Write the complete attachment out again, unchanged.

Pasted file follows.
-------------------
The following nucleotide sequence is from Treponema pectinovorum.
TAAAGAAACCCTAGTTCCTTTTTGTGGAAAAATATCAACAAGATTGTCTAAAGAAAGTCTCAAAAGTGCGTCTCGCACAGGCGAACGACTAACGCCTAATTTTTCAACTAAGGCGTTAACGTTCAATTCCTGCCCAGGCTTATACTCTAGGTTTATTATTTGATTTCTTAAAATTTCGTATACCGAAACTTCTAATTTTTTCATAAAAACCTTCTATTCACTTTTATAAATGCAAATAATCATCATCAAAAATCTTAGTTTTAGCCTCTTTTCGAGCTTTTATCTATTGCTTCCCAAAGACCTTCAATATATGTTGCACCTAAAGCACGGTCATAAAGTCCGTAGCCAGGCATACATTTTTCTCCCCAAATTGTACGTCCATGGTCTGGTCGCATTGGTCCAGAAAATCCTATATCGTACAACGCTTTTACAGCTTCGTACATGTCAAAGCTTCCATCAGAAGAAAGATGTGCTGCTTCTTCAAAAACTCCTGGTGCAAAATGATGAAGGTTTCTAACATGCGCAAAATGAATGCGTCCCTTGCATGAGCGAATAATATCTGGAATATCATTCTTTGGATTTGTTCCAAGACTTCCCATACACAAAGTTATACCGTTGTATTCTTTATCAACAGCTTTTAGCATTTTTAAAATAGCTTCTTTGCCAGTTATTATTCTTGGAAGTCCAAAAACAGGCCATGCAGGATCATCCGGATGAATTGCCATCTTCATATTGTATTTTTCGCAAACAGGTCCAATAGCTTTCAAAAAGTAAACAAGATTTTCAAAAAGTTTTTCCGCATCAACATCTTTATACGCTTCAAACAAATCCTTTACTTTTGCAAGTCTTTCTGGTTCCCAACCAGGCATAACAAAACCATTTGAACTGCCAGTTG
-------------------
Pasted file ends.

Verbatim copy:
The following nucleotide sequence is from Treponema pectinovorum.
TAAAGAAACCCTAGTTCCTTTTTGTGGAAAAATATCAACAAGATTGTCTAAAGAAAGTCTCAAAAGTGCGTCTCGCACAGGCGAACGACTAACGCCTAATTTTTCAACTAAGGCGTTAACGTTCAATTCCTGCCCAGGCTTATACTCTAGGTTTATTATTTGATTTCTTAAAATTTCGTATACCGAAACTTCTAATTTTTTCATAAAAACCTTCTATTCACTTTTATAAATGCAAATAATCATCATCAAAAATCTTAGTTTTAGCCTCTTTTCGAGCTTTTATCTATTGCTTCCCAAAGACCTTCAATATATGTTGCACCTAAAGCACGGTCATAAAGTCCGTAGCCAGGCATACATTTTTCTCCCCAAATTGTACGTCCATGGTCTGGTCGCATTGGTCCAGAAAATCCTATATCGTACAACGCTTTTACAGCTTCGTACATGTCAAAGCTTCCATCAGAAGAAAGATGTGCTGCTTCTTCAAAAACTCCTGGTGCAAAATGATGAAGGTTTCTAACATGCGCAAAATGAATGCGTCCCTTGCATGAGCGAATAATATCTGGAATATCATTCTTTGGATTTGTTCCAAGACTTCCCATACACAAAGTTATACCGTTGTATTCTTTATCAACAGCTTTTAGCATTTTTAAAATAGCTTCTTTGCCAGTTATTATTCTTGGAAGTCCAAAAACAGGCCATGCAGGATCATCCGGATGAATTGCCATCTTCATATTGTATTTTTCGCAAACAGGTCCAATAGCTTTCAAAAAGTAAACAAGATTTTCAAAAAGTTTTTCCGCATCAACATCTTTATACGCTTCAAACAAATCCTTTACTTTTGCAAGTCTTTCTGGTTCCCAACCAGGCATAACAAAACCATTTGAACTGCCAGTTG